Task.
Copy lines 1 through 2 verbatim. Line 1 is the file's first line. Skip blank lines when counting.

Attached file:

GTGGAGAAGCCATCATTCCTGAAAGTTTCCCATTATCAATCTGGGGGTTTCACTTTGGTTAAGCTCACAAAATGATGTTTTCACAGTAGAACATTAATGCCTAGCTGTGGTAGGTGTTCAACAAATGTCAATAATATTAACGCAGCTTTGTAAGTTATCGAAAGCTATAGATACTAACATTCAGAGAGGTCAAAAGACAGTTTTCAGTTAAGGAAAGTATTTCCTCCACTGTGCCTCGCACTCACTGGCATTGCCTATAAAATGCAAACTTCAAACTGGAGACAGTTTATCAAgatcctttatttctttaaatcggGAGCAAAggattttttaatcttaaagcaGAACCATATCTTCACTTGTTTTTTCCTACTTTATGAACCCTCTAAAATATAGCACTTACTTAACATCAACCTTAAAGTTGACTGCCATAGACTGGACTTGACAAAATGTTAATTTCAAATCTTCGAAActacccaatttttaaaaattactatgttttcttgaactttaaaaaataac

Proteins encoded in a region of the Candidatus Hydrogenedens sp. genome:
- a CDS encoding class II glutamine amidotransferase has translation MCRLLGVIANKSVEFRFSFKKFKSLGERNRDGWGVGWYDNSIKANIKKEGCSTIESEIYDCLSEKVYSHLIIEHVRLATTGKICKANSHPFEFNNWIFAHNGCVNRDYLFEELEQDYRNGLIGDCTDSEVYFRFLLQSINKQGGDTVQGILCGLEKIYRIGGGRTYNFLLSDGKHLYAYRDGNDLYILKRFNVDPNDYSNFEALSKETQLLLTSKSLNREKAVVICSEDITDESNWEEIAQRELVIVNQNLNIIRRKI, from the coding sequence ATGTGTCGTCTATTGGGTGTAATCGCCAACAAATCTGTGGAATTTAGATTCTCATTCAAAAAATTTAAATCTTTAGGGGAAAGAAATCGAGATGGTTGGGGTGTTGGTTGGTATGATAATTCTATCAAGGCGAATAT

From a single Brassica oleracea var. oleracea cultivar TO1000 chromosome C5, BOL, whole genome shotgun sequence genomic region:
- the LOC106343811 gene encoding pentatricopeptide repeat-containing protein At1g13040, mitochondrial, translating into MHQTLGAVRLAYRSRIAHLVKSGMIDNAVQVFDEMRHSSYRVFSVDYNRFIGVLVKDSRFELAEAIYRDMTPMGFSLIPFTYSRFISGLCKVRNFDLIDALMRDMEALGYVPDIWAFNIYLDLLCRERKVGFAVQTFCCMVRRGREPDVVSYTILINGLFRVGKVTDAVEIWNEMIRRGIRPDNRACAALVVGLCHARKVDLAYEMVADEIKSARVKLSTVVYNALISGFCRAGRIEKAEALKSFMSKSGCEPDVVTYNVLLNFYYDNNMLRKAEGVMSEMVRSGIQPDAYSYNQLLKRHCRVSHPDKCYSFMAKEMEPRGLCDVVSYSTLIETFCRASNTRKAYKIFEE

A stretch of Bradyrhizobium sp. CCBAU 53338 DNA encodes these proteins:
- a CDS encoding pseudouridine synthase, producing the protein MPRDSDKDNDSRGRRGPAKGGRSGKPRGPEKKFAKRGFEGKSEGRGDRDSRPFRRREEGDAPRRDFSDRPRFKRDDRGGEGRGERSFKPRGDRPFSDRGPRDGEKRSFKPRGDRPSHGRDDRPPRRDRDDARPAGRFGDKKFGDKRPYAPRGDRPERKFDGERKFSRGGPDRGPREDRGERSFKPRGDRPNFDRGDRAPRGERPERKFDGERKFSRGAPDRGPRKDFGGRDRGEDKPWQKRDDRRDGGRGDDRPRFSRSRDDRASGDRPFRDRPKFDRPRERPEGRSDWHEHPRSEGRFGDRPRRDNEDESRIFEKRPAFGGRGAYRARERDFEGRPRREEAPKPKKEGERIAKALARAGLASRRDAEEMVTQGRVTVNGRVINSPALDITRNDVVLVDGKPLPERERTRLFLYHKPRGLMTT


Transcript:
GTGGAGAAGCCATCATTCCTGAAAGTTTCCCATTATCAATCTGGGGGTTTCACTTTGGTTAAGCTCACAAAATGATGTTTTCACAGTAGAACATTAATGCCTAGCTGTGGTAGGTGTTCAACAAATGTCAATAATATTAACGCAGCTTTGTAAGTTATCGAAAGCTATAGATACTAACATTCAGAGAGGTCAAAAGACAGTTTTCAGTTAAGGAAAGTATTTCCTCCACTGTGCCTCGCACTCACTGGCATTGCCTATAAAATGCAAACTTCAAACTGGAGACAGTTTATCAAgatcctttatttctttaaatcggGAGCAAAggattttttaatcttaaagcaGAACCATATCTTCACTTGTTTTTTCCTACTTTATGAACCCTCTAAAATATAGCACTTACTTAACATCAACCTTAAAGTTGACTGCCATAGACTGGACTTGACAAAATGTTAATTTCAAATCTTCGAAActacccaatttttaaaaattactatgttttcttgaactttaaaaaataac

Proteins encoded in a region of the Candidatus Hydrogenedens sp. genome: